Leonardo inlet and estuary in present day Turkey approximately

Leonardo da
Vinci worked in Milan from 1482 to 1499 often commissioned by Ludovico Sforza,
Duke of Milan. This ended when French troops invaded Milan and overthrew
Ludovico Sforza at the start of the Second Italian War. Leonardo fled to Venice
and found new work as a military architect and engineer, both in Venice and
later in 1502 under Cesare Borgia. Around this time, he applied for a position
in the Court of Sultan Bayazid II in Constantinople. In his letter to the
sultan, Leonardo proposed four projects, one of which was an arched bridge.


In his
letter, Leonardo writes “I, your faithful servant, understand that it has
been your intention to erect a bridge from Galata (Pera) to Stambul… across the
Golden Horn (‘Haliç”), but this has not been done because there were no experts
available.  I, your subject, have determined how to build the bridge. It
will be a masonry bridge as high as a building, and even tall ships will be able
to sail under it.”

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The Golden
Horn the Leonardo references is an inlet and estuary in present day Turkey
approximately 1,000 miles east of where we are currently standing. It is 6
miles in length and 800 feet wide. Leonardo designed the arched bridge to be
1,201 feet long including the runway leading up to the span and 141 feet tall
to allow ships to pass underneath. The bridge had a tapered width, with the
smallest portion being in the center. While the mathematics for the parabolic
support needed for a bridge were not worked out until the 19th century,
Leonardo appears to have intuitively realized that this design provided strong
support for the bridge.


and tension


Leonardo’s letter
was received by the Ottoman Court of Bayazid II. However, the scribe identified
the letter’s author to be Ricardo the infidel of Genoa, not Leonardo da Vinci.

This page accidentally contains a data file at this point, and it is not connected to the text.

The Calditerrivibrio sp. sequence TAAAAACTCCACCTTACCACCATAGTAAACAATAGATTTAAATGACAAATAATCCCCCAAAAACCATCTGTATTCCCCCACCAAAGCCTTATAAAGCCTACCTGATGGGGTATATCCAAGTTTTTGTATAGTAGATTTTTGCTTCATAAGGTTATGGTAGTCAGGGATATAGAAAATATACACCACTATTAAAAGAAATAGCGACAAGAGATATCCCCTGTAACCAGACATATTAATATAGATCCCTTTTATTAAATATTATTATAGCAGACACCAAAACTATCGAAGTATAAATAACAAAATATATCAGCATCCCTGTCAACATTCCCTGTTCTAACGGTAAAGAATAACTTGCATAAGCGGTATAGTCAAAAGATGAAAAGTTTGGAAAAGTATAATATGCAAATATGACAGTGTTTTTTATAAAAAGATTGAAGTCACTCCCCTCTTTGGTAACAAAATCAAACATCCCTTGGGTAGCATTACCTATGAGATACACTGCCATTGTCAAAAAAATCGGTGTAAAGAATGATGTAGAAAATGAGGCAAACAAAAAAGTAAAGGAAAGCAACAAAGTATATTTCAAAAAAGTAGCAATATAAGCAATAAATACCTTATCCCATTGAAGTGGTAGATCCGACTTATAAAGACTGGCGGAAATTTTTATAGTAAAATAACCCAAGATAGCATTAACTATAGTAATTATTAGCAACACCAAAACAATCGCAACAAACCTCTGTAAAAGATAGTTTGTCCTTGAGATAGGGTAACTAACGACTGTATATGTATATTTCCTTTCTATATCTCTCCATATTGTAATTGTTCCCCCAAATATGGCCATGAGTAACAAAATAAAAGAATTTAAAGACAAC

It wasn’t until 1952 that German scholar von Franz Babingen established that
the letter was da Vinci’s. Therefore, Leonardo never got a position at the
court and the bridge was never created. If the bridge had been built, it would
still be the longest single masonry arch span in the world.


Leonardo’s bridge was not constructed during his lifetime, a bridge was built
in Norway based on Leonardo’s design. Norwegian painter and artist Vebjorn Sand
formed a partnership with the Norwegian Public Roads Administration and built
the bridge in order to replace Norway’s Ugliest Bridge. The pedestrian bridge
was built over European route E18 in As, Norway between 1997 and 2001. The bridge
is smaller version of da Vinci’s parabolic arch design and is made of laminated
wood. It is 385 feet long with its longest span being 130 feet.


The bridge
in Norway launched the Leonardo Bridge Project. The project aims to build da
Vinci footbridges all around the world using local materials and artisans and
use it as a logo for all nations. While many bridges have been proposed, few
have been built. One bridge was built in 2016 in the Chateau du Clos Luce, da
Vinci’s home during the final years of his life. It is featured in the da Vinci
park. Other temporary da VInci bridges have been built using ice in Antarctica,
Greenland, Denmark, and Finland. Unfortunately, the project’s website is
currently shut down and no more bridges are currently in the works.